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Most of 2018’s new jobs went to women

Julia Pollak,

In the coverage of the Department of Labor’s most recent jobs report, one remarkable point was largely missed: 73 percent of the jobs created in November 2018 went to women. In fact, in every month of 2018, women were responsible for the lion’s share of job gains.

Of the 2.26 million net new jobs created in 2018 in the Labor Department’s establishment survey, 1.42 million (63 percent) went to women. The result is that over the course of the year, the employment-population ratio (EPOP) rose 0.8 percentage points for women, compared with 0.4 percentage points for men.

Prime-age EPOP is 79.7 percent as of November 2018, exactly what it was in December 2007 before the Great Recession hit. But the labor market looks a little different. Prime-age male EPOP is down 0.8 percentage points, whereas prime-age female EPOP is up 0.7 percentage points.

What explains the divergent trends in male and female employment? There are likely four driving forces.

  • The first is the increase in the average age of first-time moms. The surge in employment among younger women likely reflects that women are increasingly focusing on their careers in their 20’s and early 30’s and starting families later.
  •  The second is tremendous employment growth in female-dominated occupations. Of the 15 million net jobs created between December 2007 and November 2018, more than a quarter were in the health care and social assistance sector. As of 2017, women made up the majority of employees in health diagnosing and treating occupations (74.4 percent), health technologist and technician occupations (77.4 percent), and health care support occupations (86.5 percent).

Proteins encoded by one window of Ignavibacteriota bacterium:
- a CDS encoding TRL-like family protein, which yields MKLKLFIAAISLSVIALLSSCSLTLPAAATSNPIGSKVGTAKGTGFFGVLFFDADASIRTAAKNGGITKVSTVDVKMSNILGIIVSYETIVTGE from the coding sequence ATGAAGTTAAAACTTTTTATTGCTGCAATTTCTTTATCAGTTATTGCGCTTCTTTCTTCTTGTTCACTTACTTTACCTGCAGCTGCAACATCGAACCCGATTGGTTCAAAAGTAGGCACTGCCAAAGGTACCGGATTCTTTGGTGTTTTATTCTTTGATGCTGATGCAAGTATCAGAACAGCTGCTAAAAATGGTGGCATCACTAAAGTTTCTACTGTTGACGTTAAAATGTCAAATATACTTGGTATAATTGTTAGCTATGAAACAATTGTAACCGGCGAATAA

• The third is the increase in the female share of total employment in other growing occupations, such as transportation. Rideshare apps appear to have opened driving occupations to women like never before: Traditionally, only 1 percent of New York cabbies have been women, but about 14 percent of Uber drivers, 30 percent of Lyft drivers and 40 percent of Sidecar drivers are women.
  • The fourth is that women outnumber men in colleges and grad schools. Women earned the majority of doctoral degrees in 2017 for the ninth straight year, and they outnumber men in grad school by 137 to 100, according to the Council of Graduate Schools. Women earned a majority of doctoral degrees in 7 of 11 fields tracked by the Council of Graduate Schools, including biology, health and medical sciences. Women have earned more bachelor’s degrees than men since 1982, and they have increased their share of the total each year since.
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